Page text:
This situation means that the greatest majority of the mackerel quota caught and landed has been on the west coast, between south Donegal and north Mayo, where the mackerel congregate at that time of the year. Under 15m vessels further south along the coast would not be expecting the mackerel to migrate their way until later in the summer, therefore not making it profitable for them to start fishing them until such time. With the hook and line mackerel fishery being closed in mid-June, it meant these boats missed out.
“If there had of been a bit more quota, the fishery could have been extended a few more weeks and you could have several hundred boats involved,” remarks Alex.
Because of the migratory aspect of mackerel, another issue facing inshore fishers is the need to establish a management plan to ensure that all the boats participating would receive a fair chance at the fishery. Unlike their RSW colleagues, it is almost impossible for the small boats to travel to where the fishing is happening. They must wait until the mackerel comes into their areas before they can start to take advantage of it.
“Whatever amount of quota is there should be managed so that everyone gets a fair share,” says Alex. “We went from a scenario where you had 400 tonnes and it wasn’t being used fully under the 500K regime to the scenario where you now have 400 tonne and it’s being caught prematurely under the 750kg regime, so it does have to be managed.
“If there is going to be a reasonable profitable fishing, the 400 tonne is not going to cut it in the first place.”
More mackerel quota would not only benefit fishers and their families. It would also benefit the marine environment as it would give an opportunity for small boats to diversify away from intensively fishing their usual species.
“Not every inshore boat here on the south coast would be fishing mackerel but it would have been a nice diversification opportunity if the mackerel did show up. Even if it is only 10 boxes for the week, for some people it could have been an extra €500 to €800 a week, which would have made an enormous difference to them and their families. That option is gone now with the closure of the fishery,” says Alex.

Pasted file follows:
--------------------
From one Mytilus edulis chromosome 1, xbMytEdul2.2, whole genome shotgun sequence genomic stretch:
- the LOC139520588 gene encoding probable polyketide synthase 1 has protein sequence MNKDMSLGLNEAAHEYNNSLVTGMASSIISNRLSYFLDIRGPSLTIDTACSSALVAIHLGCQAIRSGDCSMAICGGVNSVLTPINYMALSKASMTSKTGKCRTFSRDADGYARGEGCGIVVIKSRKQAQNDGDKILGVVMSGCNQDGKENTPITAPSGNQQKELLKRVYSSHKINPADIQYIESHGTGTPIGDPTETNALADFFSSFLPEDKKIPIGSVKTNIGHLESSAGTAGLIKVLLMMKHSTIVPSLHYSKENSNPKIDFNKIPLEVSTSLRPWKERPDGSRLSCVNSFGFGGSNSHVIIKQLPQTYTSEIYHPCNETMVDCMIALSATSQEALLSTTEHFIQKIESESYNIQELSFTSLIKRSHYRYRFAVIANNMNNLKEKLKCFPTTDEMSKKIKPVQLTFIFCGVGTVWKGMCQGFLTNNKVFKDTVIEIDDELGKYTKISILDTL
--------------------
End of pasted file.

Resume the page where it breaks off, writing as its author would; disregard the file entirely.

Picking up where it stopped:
“Some of our members in Mayo who took up the hook and line mackerel fishery said that they did not bother fishing pots during the mackerel fishing. So therefore, the pots got a break, and the lobsters and crabs got a break.
“So, it is both a financial hit, and it is an enormous opportunity for diversification that is now gone for some boats further south. It means that these fishermen will have to rely on the shellfish.
“The provision under the common fisheries policy, Article 17 says that the quota shouldn’t only be distributed according to track record, it should be distributed according to which fishing has the least environmental impact, and also where it can have the greatest socio-economic benefits.
“We have a crazy situation were nearly 99% of the quota is given to 50 boats, and they are saying that it is not viable for them to catch it. The inshore sector is saying that half-a-percent is not viable for them. So, right now, Ireland’s most valuable fishery is not profitable to catch.
“I think there needs to be a conversation on how we make Ireland’s entire fishing profitable for everyone?”
By Oliver McBride